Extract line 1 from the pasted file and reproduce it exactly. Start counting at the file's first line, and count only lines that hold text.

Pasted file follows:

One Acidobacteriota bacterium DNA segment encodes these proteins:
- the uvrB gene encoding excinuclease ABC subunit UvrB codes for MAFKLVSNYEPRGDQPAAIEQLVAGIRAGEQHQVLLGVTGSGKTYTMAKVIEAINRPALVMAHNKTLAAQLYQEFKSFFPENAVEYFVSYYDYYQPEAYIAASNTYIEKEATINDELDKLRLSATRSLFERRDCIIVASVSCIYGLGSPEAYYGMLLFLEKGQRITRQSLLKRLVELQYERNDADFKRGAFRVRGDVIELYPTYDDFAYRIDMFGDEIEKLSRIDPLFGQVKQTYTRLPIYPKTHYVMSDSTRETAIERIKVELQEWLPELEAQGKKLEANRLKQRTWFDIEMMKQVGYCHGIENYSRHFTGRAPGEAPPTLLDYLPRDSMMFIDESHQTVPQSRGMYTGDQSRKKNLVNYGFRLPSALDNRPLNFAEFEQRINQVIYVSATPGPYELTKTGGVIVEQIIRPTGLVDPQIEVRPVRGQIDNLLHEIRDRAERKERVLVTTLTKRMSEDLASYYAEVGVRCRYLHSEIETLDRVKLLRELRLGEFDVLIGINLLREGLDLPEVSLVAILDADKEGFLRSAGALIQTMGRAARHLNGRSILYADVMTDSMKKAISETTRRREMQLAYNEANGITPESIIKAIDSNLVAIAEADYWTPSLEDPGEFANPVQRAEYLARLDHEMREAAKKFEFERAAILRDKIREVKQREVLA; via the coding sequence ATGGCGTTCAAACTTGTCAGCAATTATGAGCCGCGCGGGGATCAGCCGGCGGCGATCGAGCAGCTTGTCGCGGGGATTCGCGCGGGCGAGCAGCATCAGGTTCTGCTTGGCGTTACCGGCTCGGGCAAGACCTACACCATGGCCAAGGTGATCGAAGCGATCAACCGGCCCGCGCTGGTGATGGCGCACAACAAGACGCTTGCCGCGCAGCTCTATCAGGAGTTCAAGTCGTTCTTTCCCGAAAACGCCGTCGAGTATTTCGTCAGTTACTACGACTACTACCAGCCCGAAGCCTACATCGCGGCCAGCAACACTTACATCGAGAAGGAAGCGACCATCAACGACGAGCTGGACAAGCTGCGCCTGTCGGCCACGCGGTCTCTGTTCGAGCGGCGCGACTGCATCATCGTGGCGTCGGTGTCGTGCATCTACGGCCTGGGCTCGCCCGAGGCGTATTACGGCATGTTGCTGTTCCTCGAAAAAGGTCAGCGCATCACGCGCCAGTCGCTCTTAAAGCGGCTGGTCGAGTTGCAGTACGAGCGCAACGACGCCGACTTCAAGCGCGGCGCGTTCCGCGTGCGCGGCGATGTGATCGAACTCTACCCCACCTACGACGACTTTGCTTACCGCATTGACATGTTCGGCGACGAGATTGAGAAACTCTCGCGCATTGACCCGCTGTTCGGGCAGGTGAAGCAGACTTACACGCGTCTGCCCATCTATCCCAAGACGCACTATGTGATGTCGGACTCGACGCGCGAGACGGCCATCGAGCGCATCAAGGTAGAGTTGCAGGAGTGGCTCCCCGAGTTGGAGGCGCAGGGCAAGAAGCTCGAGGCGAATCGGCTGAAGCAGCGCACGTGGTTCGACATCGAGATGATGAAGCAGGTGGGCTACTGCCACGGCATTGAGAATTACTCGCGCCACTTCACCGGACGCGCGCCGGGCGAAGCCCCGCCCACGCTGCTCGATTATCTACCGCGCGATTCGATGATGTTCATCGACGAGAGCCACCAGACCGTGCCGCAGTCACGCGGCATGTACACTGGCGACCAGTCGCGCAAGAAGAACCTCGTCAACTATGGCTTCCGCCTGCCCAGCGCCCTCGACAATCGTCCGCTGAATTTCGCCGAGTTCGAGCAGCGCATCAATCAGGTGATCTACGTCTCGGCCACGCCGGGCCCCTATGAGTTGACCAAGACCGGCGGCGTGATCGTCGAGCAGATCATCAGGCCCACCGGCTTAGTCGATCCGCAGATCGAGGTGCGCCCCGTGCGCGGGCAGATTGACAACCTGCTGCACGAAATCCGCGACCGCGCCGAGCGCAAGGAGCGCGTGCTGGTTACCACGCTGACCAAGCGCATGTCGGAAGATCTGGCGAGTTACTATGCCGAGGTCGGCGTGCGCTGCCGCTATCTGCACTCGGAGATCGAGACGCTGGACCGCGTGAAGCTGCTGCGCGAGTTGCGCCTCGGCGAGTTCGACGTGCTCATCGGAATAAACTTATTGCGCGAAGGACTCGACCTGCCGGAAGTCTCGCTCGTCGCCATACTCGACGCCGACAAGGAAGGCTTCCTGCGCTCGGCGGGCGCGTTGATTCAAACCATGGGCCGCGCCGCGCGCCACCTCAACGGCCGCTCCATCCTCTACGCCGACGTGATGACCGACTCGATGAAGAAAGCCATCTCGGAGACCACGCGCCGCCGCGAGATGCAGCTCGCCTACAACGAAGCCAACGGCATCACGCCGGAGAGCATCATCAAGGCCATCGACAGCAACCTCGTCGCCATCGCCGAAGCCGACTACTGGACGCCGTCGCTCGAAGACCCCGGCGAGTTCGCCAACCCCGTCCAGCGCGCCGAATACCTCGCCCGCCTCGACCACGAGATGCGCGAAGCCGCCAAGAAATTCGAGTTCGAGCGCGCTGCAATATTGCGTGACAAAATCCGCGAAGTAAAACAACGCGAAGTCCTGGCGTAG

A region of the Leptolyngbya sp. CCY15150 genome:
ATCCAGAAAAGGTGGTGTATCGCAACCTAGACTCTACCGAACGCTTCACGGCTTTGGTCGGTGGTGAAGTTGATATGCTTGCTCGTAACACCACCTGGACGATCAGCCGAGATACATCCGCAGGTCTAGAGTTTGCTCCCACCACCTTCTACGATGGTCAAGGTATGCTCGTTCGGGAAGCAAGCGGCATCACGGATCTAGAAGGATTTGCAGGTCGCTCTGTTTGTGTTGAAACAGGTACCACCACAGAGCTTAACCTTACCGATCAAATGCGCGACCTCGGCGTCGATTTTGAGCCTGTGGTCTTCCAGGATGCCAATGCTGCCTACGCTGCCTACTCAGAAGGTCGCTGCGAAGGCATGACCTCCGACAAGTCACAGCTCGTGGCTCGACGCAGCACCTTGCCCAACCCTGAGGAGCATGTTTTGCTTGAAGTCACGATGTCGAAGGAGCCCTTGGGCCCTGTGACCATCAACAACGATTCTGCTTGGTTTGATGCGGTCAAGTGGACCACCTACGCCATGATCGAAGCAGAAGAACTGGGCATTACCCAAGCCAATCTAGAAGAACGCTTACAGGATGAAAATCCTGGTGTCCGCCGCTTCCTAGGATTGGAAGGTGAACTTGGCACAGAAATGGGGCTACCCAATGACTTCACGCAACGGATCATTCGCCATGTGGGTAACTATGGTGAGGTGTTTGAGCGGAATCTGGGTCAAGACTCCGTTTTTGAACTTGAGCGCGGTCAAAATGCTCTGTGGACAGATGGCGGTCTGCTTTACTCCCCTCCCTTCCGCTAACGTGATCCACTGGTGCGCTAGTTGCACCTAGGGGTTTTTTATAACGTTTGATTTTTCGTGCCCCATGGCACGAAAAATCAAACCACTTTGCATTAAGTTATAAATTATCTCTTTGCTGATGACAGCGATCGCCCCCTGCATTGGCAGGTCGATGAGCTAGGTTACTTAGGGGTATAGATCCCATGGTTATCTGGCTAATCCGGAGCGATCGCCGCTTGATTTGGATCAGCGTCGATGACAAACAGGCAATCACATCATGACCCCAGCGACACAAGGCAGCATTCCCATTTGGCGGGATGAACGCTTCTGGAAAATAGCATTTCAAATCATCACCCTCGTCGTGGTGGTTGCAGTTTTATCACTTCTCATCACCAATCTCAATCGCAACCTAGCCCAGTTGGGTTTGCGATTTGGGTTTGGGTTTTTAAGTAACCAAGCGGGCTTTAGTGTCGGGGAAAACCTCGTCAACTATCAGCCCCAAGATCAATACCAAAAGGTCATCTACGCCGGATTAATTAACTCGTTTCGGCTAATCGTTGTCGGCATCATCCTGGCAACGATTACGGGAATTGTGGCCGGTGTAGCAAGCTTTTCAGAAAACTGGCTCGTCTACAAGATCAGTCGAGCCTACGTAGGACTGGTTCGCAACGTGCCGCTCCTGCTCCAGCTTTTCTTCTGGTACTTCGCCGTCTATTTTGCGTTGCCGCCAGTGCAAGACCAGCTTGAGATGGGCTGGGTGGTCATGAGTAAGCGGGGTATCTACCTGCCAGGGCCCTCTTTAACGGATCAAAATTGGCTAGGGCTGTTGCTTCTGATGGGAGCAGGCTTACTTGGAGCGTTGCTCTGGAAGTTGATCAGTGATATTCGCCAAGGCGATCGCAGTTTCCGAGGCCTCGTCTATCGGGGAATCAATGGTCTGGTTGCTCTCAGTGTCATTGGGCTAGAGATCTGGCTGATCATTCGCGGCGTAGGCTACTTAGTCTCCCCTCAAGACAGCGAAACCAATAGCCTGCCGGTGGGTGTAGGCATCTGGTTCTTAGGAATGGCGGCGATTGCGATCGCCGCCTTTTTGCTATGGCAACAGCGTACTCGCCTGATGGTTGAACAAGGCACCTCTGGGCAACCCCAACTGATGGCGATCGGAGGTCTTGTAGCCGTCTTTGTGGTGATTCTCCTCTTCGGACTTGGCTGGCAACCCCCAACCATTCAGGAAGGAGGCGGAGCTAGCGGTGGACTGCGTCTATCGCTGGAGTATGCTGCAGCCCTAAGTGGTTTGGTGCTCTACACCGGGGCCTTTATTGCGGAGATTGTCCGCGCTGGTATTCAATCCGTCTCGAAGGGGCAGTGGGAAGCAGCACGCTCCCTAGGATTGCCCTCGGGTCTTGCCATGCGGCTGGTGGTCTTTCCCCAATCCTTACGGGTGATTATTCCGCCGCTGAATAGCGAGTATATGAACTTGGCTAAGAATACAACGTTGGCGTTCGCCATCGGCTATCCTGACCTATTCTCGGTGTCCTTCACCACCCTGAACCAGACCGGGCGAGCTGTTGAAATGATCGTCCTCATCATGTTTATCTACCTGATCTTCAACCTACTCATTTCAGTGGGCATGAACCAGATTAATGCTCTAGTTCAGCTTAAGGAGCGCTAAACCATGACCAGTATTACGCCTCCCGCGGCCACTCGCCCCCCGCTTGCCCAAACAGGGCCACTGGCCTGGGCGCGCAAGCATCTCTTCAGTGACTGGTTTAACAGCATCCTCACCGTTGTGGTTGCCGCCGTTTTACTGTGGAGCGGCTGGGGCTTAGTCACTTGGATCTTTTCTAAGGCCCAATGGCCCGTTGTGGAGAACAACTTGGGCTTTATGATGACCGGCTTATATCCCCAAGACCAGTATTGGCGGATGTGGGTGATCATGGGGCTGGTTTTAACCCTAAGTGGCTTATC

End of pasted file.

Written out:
One Acidobacteriota bacterium DNA segment encodes these proteins: